Month: April 2018
Get ready for the Lyrid meteor shower this weekend
If skies are clear between moonset and the first glimmer of dawn this weekend, you may get to see some celestial fireworks from the Lyrid meteor shower. While it may not be the richest of the annual shooting star displays, the Lyrids can deliver a few fireballs and a portion of these medium-speed meteors can leave glowing trains.
Mars moons likely formed from more modest impact
Hubble peers into the heart of the Lagoon Nebula
All-sky surveyor launched from Cape Canaveral on the hunt for exoplanets
See the young crescent Moon meet Venus at dusk on 18 April
Observers in Western Europe should try to locate Venus low in the western sky an hour after sunset. The 3-day-old slim crescent Moon acts as a convenient guide, located some 12½ degrees (or half the span of an outstretched hand at arm’s length) to the upper left of the brightest planet on 18 April. Prominent star Aldebaran lies in the same low-power binocular field of view as the Moon too.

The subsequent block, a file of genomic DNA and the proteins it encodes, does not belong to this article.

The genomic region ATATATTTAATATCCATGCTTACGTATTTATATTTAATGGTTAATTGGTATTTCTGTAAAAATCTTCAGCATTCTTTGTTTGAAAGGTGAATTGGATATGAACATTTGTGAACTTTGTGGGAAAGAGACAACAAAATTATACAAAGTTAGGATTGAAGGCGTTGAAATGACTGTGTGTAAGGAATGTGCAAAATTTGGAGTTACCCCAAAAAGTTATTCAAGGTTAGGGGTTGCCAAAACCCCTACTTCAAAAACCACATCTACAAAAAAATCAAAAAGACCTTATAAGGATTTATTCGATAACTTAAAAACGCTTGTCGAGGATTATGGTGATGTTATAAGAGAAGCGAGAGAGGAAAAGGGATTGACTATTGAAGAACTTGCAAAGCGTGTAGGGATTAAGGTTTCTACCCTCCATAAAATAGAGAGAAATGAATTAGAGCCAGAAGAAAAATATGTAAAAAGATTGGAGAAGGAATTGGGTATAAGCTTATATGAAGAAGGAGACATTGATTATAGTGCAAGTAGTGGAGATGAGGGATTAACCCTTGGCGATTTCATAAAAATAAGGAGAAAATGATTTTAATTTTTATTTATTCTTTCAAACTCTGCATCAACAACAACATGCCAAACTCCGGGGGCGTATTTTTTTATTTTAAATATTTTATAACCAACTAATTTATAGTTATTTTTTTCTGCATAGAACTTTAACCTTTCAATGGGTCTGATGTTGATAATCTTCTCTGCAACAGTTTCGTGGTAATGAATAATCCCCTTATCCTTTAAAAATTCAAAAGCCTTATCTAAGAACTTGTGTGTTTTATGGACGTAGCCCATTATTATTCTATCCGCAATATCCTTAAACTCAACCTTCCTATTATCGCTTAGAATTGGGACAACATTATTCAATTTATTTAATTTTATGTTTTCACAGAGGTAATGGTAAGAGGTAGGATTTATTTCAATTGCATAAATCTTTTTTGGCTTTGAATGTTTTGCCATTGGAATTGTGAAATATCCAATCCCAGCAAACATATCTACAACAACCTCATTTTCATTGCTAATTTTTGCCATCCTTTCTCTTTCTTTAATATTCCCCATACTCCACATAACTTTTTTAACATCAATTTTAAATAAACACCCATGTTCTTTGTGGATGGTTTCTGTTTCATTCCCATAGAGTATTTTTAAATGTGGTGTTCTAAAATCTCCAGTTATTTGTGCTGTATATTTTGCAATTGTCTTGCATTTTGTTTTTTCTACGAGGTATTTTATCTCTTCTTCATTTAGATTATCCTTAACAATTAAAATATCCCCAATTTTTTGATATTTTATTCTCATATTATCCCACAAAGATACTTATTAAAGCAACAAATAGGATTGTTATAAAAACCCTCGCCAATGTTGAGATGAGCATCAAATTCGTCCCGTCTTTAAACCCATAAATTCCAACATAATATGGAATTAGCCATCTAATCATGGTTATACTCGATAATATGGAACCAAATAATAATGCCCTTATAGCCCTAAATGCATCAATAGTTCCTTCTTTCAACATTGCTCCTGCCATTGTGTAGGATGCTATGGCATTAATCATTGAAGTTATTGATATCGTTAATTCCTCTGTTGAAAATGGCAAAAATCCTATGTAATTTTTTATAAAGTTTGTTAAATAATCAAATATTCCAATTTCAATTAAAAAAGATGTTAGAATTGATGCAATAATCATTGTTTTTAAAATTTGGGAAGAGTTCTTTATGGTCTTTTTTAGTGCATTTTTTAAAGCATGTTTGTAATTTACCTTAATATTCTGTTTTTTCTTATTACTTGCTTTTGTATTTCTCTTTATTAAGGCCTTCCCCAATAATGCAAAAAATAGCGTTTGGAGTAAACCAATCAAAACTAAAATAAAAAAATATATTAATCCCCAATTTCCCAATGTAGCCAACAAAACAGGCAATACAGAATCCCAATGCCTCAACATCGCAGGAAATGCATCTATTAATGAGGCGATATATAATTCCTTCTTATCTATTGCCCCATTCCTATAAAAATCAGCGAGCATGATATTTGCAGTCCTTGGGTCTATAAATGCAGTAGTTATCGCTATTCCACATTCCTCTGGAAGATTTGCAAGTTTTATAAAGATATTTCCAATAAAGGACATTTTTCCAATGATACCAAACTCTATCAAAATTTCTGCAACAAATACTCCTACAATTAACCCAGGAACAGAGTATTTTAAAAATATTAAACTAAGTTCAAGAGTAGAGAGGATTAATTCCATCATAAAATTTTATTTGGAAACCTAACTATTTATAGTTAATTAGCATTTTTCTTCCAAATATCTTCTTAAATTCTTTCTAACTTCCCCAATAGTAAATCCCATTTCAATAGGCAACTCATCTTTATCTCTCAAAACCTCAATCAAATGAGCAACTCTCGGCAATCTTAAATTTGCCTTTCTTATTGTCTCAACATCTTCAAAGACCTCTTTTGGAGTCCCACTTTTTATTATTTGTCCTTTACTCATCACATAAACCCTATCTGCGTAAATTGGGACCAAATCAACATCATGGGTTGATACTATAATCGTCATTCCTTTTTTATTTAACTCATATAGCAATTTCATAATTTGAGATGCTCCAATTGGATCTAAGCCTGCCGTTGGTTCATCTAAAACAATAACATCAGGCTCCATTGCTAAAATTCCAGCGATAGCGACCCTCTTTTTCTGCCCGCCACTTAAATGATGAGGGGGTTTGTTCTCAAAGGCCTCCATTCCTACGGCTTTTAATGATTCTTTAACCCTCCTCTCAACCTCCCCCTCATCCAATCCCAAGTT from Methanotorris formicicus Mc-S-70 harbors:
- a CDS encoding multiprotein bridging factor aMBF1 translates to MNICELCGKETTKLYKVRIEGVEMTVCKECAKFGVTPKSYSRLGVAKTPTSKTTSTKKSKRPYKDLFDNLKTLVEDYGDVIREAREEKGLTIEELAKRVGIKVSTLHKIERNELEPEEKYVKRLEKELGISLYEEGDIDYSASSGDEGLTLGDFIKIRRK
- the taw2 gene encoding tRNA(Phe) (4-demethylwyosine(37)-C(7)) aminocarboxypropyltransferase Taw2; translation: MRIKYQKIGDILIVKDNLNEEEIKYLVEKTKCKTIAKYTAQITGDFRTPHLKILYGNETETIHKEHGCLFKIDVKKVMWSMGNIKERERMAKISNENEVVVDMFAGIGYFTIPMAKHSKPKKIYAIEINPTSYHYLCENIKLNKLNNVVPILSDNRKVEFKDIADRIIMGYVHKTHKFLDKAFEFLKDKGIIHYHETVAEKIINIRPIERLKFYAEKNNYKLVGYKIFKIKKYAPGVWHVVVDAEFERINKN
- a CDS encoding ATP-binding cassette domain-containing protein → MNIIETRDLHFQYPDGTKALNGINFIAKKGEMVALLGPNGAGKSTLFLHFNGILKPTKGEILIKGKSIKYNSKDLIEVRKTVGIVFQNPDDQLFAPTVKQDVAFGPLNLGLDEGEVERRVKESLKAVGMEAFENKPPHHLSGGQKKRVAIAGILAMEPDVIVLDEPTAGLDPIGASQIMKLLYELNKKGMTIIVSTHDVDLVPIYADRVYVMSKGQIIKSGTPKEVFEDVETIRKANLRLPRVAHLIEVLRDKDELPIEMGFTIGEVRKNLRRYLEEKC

Powerful new camera developed to directly image exoplanets
Hubble captures extremely remote galaxy cluster
Juno peers beneath Jupiter’s cloud tops, revealing wonders
Jupiter’s red spot might be shrinking, but it’s still great!
The Juno probe’s public-outreach camera routinely captures stunning views of Jupiter cloudtops and storms, including the Great Red Spot, seen here in an image processed by graphic artist Seán Doran. The GRS has been shrinking for years, but it remains easily the largest storm in the solar system and one still worthy of its name.